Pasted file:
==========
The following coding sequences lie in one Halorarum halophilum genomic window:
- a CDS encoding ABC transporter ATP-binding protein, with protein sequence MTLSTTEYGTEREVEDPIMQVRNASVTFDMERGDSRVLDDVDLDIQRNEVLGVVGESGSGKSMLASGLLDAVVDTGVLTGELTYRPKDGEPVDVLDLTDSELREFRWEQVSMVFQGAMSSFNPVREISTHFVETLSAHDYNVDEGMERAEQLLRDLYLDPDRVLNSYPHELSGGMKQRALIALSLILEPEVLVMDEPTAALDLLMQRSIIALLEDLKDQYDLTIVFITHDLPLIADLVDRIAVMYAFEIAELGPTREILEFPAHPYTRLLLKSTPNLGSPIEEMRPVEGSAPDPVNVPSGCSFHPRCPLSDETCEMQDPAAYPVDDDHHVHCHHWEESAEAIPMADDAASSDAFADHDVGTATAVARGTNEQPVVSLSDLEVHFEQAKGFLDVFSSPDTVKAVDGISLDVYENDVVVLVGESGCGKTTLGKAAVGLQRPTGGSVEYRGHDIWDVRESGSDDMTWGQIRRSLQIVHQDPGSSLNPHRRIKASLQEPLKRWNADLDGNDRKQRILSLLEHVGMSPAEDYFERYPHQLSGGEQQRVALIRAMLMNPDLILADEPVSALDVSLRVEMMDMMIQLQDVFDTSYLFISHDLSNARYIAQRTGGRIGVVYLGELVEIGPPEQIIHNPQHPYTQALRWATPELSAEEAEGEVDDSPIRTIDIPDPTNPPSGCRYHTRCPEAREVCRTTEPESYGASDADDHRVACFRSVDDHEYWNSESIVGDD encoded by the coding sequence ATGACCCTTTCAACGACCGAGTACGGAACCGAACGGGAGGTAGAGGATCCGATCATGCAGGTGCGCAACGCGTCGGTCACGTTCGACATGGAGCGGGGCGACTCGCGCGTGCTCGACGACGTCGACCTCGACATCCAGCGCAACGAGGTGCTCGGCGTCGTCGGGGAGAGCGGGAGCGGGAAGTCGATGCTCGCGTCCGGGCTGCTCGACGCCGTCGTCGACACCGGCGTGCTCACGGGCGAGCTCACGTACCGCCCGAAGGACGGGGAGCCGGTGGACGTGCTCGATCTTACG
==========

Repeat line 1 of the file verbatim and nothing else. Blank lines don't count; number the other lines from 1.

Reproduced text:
The following coding sequences lie in one Halorarum halophilum genomic window: